• 'Trained Pikes' - May move half full movement distance when in 'Schiltron' @ 1 point each.
Unlike stationary pike units, who count up the three ranks, as mentioned above, 'mobile' Schiltrons that have charged only count the first two ranks for the purposes of determining the number of dice rolled in melee. For example a unit of twelve bases in three ranks, counts as having 'eight bases', so uses the full twelve dice. If the unit has lost three bases, then it only has six bases in the front two ranks, reducing its dice to six.

Additional Leaders


Medieval armies were typically divided into three commands (Vanward, Mainward and Rearward), one of which was led by the army commander and the others by his subordinates or allies. The typical Lion Rampant game is too small to really attach these other leaders, unless you are playing a really big or multi-player game.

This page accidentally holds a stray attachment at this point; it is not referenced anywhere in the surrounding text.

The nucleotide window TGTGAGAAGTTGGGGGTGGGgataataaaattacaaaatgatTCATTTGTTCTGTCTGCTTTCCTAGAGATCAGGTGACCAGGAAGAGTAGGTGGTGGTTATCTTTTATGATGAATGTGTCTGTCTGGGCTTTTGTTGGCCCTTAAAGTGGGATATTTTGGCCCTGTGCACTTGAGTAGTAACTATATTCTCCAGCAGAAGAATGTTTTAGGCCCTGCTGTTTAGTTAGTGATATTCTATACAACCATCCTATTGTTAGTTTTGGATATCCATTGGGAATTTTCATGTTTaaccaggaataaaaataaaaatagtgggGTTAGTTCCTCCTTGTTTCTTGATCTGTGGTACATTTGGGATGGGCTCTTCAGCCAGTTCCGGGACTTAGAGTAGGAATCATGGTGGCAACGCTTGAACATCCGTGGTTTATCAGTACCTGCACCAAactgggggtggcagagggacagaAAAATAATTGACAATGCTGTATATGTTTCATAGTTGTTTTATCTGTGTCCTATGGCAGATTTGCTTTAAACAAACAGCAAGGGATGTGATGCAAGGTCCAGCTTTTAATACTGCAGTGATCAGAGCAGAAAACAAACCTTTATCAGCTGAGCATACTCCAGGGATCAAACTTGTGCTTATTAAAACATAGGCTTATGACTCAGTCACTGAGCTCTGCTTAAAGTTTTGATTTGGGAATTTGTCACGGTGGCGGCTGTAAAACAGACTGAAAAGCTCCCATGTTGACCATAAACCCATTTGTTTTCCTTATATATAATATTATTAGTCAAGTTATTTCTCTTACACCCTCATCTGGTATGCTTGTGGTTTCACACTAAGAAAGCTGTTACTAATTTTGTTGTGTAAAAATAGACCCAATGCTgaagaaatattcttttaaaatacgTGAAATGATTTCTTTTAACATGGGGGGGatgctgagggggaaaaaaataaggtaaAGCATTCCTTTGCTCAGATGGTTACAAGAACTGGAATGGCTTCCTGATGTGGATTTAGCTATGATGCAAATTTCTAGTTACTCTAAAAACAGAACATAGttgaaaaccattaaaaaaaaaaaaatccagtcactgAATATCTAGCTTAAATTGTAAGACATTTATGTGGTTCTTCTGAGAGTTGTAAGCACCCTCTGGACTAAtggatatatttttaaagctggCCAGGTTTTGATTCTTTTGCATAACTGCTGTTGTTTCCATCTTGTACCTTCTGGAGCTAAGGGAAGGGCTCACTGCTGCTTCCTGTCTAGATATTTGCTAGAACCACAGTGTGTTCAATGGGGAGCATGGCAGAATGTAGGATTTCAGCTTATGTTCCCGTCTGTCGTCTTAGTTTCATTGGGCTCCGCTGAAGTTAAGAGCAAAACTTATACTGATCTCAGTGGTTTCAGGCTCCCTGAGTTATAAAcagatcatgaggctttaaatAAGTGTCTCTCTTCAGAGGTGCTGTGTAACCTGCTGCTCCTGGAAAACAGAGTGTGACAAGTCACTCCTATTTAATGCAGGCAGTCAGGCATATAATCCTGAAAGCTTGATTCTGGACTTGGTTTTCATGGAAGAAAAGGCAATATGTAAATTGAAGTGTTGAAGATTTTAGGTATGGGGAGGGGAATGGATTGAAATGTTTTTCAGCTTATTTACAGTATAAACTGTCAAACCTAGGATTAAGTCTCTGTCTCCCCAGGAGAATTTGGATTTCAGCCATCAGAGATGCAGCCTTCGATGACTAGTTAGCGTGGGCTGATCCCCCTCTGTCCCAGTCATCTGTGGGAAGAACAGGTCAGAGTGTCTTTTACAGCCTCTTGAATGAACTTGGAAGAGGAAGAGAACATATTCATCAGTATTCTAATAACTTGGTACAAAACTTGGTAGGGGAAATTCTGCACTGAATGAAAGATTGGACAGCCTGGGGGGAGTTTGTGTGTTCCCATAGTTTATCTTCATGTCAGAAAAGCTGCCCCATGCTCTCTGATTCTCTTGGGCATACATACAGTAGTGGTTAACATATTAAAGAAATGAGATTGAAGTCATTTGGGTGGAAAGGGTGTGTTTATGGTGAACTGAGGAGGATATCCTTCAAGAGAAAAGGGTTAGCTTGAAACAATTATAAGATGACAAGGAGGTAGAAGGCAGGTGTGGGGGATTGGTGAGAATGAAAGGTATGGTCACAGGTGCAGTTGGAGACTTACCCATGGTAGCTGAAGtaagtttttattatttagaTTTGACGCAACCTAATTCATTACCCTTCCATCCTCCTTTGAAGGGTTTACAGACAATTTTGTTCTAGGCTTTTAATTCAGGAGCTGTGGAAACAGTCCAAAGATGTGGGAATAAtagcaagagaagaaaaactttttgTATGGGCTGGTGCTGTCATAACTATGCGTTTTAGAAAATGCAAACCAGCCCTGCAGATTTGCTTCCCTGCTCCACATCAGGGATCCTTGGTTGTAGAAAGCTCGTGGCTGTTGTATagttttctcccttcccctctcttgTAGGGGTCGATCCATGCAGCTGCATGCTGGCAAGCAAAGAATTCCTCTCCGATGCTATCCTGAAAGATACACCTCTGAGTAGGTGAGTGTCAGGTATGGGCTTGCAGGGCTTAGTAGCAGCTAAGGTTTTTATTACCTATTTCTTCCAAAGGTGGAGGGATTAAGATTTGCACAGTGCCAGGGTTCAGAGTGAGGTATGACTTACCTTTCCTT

In effect each leader acts like he is an army commander, but his effect is limited to those units that were placed under his command at the start of the game. Only the army commander himself may influence all of the troops on-table by his presence near them.

Forces have somewhat more staying power with more leaders around, so it is recommended that players add only one additional leader to a force per 24 points, or part thereof; so 24 points and under is one leader, 25-48 points is two leaders and over 48 points is three. There is no points cost added for these extra leaders.

Artillery


One of the key features of large battles in the last quarter of the 15th Century, was the use of a fair amount of artillery. This ranged from the multi-barrel Ribaudequins, to the standard 'field gun' - the Serpentine, up to the heavy Culverines. Dan Mersey has already put up some basic artillery rules on the Dux Rampant Forum, which I have amended to suit my own needs.